Old Dog teaches me about storytelling being interactive

Grateful for the Sognefjord and Sogna Sue

So I just posted this on Facebook this morning:

“It’s seriously challenging to assemble thoughts and energy when grieving, yet it’s also good and beneficial to have good things to plan and prepare for…while seriously challenging…
I have several really good such things coming up! Tonight is one: A gig for which I get to tell my favorite story: “Looking for Grandpa’s Island.” (More good things to come…Watch this space…)
Good Things in the Midst of Sadness Gratitude”


My beloved dog of nearly 16 years died last Friday. That statement is the very top crystal on the tip of a huge and complex iceberg. I’ve shared something of our story in bits and pieces on Facebook the last couple-few years, but have not blogged about it.

I’m thinking to change that, for a couple reasons…

Like every relationship, ours was unique. And yet there are of course common, some universal, aspects shared with other dog lovers, animals-in-general lovers, and in fact anyone in any kind of companion – and I dare say, love – relationship.

Writing can be a fruitful way to process emotions and experiences, whether grief or anything else…hence my Facebook bits and blurbs…and I am having growing thoughts of perhaps writing a small book on the journey I took with her…

But I hadn’t previously thought to blog about any of the myriad aspects and experiences, as I strive to have this blog primarily connect to storytelling/storytellers’-concerns-and-interests in most-if-not-all posts, rather than have it serve as an outlet for whatever-the-heck I’m thinking of and feeling like writing on and putting out there…Some blogs/bloggers are like that and that can be just fine, just not what I generally aim for here. [She did inspire one of my early blog posts, back in March 2014 (she was already an old dog back then!): How My Dog Reminded Me: “Storytelling” is Not Just a Compliment]

But suddenly there’s an in-my-face connection, indicated by that Facebook post above…

Faeroy route ccYou see, the story I’ll be telling tonight, “Looking for Grandpa’s Island,” is the true, first-person narrative of my experience in 2000 of traveling to Norway with my husband on our honeymoon, and seeking the coastal island from which I knew both my paternal grandfather and my last name came. That trip was an experience of a lifetime, and has become my favorite story to tell – not in small part because audiences love it!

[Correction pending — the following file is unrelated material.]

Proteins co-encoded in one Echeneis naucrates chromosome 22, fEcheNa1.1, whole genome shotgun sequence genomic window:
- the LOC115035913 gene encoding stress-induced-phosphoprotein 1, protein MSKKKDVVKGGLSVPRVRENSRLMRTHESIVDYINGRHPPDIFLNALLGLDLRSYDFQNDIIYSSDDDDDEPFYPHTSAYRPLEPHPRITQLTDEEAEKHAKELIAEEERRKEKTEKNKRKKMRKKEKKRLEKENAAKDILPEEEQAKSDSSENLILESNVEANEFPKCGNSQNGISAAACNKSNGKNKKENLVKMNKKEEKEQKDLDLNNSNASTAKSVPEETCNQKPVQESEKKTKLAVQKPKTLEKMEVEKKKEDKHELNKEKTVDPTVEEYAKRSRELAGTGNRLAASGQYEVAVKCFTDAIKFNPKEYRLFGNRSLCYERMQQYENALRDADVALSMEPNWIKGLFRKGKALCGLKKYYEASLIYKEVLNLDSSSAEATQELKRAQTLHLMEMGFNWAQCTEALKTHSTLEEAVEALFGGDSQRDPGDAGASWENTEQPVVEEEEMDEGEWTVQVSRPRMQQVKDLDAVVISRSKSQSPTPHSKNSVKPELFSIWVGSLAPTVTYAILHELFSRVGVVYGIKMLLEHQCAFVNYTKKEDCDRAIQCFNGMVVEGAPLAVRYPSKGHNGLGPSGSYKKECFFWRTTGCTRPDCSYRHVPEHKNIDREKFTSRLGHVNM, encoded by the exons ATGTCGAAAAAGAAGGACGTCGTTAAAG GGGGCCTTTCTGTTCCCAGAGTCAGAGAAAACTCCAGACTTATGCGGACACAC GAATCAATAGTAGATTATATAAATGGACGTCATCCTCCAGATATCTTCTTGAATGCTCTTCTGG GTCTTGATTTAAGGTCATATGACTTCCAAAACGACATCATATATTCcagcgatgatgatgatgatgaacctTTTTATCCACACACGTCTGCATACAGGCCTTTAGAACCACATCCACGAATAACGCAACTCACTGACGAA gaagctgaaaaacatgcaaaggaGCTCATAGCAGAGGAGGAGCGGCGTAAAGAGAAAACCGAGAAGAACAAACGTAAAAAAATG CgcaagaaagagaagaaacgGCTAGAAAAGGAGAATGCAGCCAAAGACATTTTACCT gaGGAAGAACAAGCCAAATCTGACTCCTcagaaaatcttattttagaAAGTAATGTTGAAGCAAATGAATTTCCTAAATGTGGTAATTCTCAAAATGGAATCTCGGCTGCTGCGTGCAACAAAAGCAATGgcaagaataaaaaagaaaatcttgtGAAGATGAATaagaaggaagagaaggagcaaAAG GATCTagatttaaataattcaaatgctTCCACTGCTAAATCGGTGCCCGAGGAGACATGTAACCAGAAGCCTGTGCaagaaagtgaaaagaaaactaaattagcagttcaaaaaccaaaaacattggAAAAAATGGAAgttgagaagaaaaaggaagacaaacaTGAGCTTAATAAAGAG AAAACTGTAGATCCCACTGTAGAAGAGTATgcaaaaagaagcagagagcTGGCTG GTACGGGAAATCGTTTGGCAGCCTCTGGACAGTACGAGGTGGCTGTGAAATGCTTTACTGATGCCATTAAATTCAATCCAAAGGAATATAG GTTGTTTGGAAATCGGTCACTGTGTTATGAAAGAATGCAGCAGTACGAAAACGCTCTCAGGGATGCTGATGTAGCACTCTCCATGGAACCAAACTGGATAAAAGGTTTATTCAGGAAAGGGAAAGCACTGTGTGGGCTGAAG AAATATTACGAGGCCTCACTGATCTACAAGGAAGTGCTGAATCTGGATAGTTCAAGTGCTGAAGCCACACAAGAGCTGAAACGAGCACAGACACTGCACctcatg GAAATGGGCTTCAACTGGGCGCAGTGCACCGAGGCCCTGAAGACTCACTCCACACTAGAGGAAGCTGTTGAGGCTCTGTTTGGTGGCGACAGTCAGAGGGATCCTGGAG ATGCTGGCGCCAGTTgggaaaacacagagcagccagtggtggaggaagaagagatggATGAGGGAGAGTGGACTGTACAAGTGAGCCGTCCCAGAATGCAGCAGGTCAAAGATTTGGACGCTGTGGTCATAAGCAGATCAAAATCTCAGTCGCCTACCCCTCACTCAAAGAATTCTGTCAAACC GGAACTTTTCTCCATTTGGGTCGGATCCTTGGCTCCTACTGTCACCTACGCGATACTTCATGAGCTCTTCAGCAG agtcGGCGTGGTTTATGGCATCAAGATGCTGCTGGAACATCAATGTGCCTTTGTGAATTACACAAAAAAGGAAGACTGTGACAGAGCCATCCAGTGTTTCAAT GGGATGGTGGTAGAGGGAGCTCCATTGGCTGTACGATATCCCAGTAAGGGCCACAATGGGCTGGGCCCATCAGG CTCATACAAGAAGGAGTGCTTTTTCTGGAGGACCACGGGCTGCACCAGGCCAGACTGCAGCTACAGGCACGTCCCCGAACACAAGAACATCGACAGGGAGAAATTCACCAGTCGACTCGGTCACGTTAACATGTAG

Every. Single. Time. I have told that story over the past 16 years, at least one person (sometimes several) comes up to me afterward and tells me some variation of either: “I did that, too! – Went to (insert name of country) and found relatives!” or “That is so inspiring! I’m going to take such a trip, too!” [Previous blog post on the story here.]

Sogna Sue beautyThree months after that beyond-wonderful trip, my husband Keith and I adopted a sweet 8-week-old puppy, a lively and excruciatingly-cute little mutt: primarily Australian Cattle Dog (“Aussie Cow Dog”) and Siberian Husky – with some Norwegian Elkhound and Doberman Pinscher thrown in (which could explain a few things…we did a doggie DNA test once).

Keith had such a great idea for her name…

We had indeed found my grandpa’s island, Faeroy, located in the mouth of the Sognefjord. (I’d love to tell you the story sometime.) In Norway, I heard/learned at least two different ways that place-name was pronounced: “SOWN-ga-fyord” and “SOWN-ya-fyord.”

We found ourselves considering naming our new puppy Sonia (or Sonya, or Sonja)…Keith suggested we name her that, but spell it like that beautiful Norwegian fjord, from which my grandpa…so, my dad…and I…came, and where Keith and I had had such a profound and wonderful adventure of family discovery with which to begin our married life together.

Sogna Sue! cSo we named her Sogna. Sogna Sue. [REMEMBER: Pronounced “SOWN-ya” (notSog-na”-!!!)… Think “lasagna”…or “poignant”…same gn=ny pronunciation… Sogna Sue, the poignant lasagna dog…Her “nom-de-Facebook” was “Old Doggie,” as I didn’t want folks to read about her and hear in their mind’s ear “sog-na”…and the explanation/pronunciation bit was longer than I felt like constantly repeating for the casual FB-friend’s benefit…Very meaningful to us, but a bit of a pain to always explain – No one’s fault but our own!]

And tonight? Tonight, one week to the day after her passing, as I currently move slowly and am disoriented with still-fresh grief at the loss of a near-16-year and woven-deep-into-my-life companionship, I have the always-welcome opportunity to tell the beautiful story of looking for – and finding – my grandpa’s island.

I will tell the story of discovering love and deep ties on the island of Faeroy in Norway’s Sognefjord…which gave us both my family name and our name for this beloved dog, to whom I have been deeply, lovingly tied these nearly-16 years, journeying with her especially intensely these past 2+ years as she descended into old age, dementia, frailty (but she always ate all her food! and tried to chase squirrels!)…and was ever more deeply my loving and constant doggie companion.

I may very well write more of our story here as time goes on; some of the depths of the iceberg…We shall see.

Sweet Sogna Sue (poignant lasagna dog, remember). Thank you. Good dog. Good, good dog.

– Pam

Featured photo at the top of this post is one of my favorites I took of Sogna Sue, looking out at the Wild Kingdom, back in early 2014 when I already called her Old Doggie.

Below, here’s a snippet of play, also from early 2014, when she barely ever played with toys anymore. Good dog.